We are considering our next hardware platform for our data center located in a co-location (Colo) facility as part of the CTO Advisor Hybrid Infrastructure sponsored by Intel. Currently, we are on VMware vSphere v6.7u3 with the latest security patches. The software stack runs on top of (3) Dell 730xd with 1st Generation Intel Xeon Scalable (Haswell) processors. However, we want to start experimenting with Intel’s Software Guard Extensions (SGX) technologies. Haswell doesn’t support SGX. At scale, we must use Intel’s 3rd Generation Xeon Scalable (Ice Lake). We believe we’ve found a convenient solution built into our existing architecture and relationships.
What is SGX
SGX provides the capability to exclude layers of abstraction between the processor and the application for security purposes. For example, in the use case of virtualization, SGX enables a developer to maintain secrets between the application and the CPU without exposing the unencrypted data to the hypervisor and guest OS.
For VMware environments, SGX is supported in vSphere 7.0 and later. VMware calls this support vSGX. vSGX doesn’t come without some considerations. Bob Plankers, a VMware security subject matter expert, wrote about the advantages and concerns of using vSGX.
The Power of Hybrid Infrastructure
Back in phase one of the CTO Advisor Hybrid Infrastructure journey, we shared the experience of extending the infrastructure to the public cloud. We leveraged a 10Gbps port from Megaport to connect to 3 hyperscale public cloud providers. We used this connectivity to seamlessly integrate each of the public clouds with our existing VMware vSphere environment.
The capability enabled us to add the seemingly infinite scale of the public cloud without changing our vSphere centered data center operating model. Additionally, we talked to several customers that used these cloud options to extend VDI into the public cloud as a reaction to increased work from home demand during COVID-19 lockdown.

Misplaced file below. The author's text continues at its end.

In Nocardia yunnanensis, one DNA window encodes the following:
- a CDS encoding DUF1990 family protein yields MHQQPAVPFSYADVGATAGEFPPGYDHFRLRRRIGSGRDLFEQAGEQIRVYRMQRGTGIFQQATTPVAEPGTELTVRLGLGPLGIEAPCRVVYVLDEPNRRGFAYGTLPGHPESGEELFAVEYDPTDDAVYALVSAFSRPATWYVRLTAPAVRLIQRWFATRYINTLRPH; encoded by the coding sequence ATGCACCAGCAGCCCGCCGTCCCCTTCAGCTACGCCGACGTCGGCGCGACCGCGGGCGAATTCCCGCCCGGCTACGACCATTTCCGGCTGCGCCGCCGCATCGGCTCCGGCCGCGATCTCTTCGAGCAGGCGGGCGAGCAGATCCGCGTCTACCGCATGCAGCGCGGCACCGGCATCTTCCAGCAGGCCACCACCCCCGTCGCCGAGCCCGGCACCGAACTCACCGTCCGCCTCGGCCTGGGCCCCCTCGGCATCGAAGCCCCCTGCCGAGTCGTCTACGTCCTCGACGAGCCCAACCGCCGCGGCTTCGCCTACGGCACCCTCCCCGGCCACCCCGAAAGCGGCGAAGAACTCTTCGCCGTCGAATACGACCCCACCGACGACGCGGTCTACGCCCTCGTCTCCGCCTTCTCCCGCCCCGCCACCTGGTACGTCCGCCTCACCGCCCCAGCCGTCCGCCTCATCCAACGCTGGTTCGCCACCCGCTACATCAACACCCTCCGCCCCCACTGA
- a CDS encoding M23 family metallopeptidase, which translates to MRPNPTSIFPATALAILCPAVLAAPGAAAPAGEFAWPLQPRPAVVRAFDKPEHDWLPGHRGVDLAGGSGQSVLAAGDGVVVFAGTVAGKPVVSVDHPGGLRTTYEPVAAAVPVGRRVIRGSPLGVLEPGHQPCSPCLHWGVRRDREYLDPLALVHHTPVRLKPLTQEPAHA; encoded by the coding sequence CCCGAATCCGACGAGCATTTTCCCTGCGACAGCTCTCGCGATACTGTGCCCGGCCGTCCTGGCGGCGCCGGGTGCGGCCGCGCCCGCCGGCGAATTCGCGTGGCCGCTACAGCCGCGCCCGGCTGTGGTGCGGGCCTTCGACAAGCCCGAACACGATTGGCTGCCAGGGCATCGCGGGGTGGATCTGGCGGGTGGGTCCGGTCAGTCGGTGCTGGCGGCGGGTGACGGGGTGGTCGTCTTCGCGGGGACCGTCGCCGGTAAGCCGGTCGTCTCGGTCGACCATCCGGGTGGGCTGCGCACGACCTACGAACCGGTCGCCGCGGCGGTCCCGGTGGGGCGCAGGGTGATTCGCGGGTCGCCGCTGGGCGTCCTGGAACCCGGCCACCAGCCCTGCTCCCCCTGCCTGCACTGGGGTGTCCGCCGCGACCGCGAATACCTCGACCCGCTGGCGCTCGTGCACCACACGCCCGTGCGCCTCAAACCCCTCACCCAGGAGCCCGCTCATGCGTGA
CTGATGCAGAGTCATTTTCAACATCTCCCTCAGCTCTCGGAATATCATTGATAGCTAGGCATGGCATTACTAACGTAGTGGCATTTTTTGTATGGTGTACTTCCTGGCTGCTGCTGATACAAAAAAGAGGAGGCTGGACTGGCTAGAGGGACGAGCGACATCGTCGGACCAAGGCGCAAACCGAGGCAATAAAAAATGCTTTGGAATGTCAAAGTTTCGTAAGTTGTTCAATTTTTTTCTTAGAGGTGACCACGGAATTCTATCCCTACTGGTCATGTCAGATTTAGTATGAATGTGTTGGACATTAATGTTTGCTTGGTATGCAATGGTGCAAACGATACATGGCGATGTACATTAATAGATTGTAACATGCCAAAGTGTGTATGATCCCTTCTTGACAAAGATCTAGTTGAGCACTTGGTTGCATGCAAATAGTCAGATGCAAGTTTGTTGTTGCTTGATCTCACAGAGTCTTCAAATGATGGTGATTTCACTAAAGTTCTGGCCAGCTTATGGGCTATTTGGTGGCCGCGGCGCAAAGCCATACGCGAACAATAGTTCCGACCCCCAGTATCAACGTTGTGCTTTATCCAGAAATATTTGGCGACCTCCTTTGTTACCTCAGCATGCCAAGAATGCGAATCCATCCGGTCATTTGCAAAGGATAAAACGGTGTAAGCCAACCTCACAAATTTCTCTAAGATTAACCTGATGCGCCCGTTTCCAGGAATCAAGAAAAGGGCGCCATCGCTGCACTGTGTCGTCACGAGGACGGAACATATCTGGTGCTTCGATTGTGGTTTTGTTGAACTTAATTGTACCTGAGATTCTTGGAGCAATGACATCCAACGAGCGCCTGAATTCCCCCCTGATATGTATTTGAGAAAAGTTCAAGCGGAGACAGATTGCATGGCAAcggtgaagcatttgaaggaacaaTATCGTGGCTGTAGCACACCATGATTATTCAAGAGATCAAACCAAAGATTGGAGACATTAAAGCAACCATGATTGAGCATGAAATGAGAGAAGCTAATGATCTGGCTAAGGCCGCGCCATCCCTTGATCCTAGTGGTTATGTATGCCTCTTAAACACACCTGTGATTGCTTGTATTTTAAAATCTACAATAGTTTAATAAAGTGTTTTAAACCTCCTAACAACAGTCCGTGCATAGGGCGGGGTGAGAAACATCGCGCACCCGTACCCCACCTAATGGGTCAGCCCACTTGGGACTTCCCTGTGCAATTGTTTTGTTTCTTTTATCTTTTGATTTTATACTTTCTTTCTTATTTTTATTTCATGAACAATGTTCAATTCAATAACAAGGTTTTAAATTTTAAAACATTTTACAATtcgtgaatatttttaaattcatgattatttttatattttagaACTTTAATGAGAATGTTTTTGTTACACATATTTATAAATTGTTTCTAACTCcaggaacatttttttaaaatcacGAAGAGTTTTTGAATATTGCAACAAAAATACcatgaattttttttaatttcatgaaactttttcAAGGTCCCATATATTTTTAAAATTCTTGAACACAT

Features of Hybrid Infrastructure
While capacity management is a use case for hybrid infrastructure, another is feature availability. As stated, we aren’t ready to hit “checkout” on our latest Intel Ice Lake-powered virtualization pod. More to come on that in the future. Adjacent to that, our decision to remain on vSphere 6.7 until we make that hardware decision. Both are requirements to leverage SGX in our virtualization stack. In the meantime, we wish to experiment with VMware’s vSGX technology.
Many organizations find themselves in similar lifecycle challenges. However, there’s an exception use case vs. the current capabilities of the private data center technology. The lifecycle problem is where we challenged Intel. We asked Rebecca Weekly, VP of Hyperscalers at Intel, how customers in our situation take advantage of Intel Ice Lake features. She highlighted the importance of Independent Software Vendors (ISV) such as VMware to help bridge this gap.
So, we closed the circle with Clive D’Souza, GM of Oracle Cloud VMware Solution. Oracle offers one of the many VMware-powered cloud offerings. Oracle’s solution provides near unrestricted access to the underlying vSphere and bare metal compute. According to D’Souza, Ice Lake is going through validation in the Oracle Cloud Infrastructure (OCI) lab. So, VMware operations staff can, in theory, enable vSGX on vSphere 7.0 running on bare-metal compute instances in (OCI).
Now combine the capability of our hybrid network infrastructure with the offerings of these VMware and Intel cloud partners. As a result, we can test vSGX in the CTO Advisor Hybrid Infrastructure without incurring the overhead associated with deploying vSphere 7.0 on new hardware in our private data center.
The reaction to the pandemic enabled much more than increased capacity and the ability to take advantage of cloud functionality within existing operational capabilities.
To learn more about Intel SGX click here
Disclaimer: Intel sponsors the CTO Advisor Hybrid Infrastructure. This blog post is sponsored content as part of the relationship.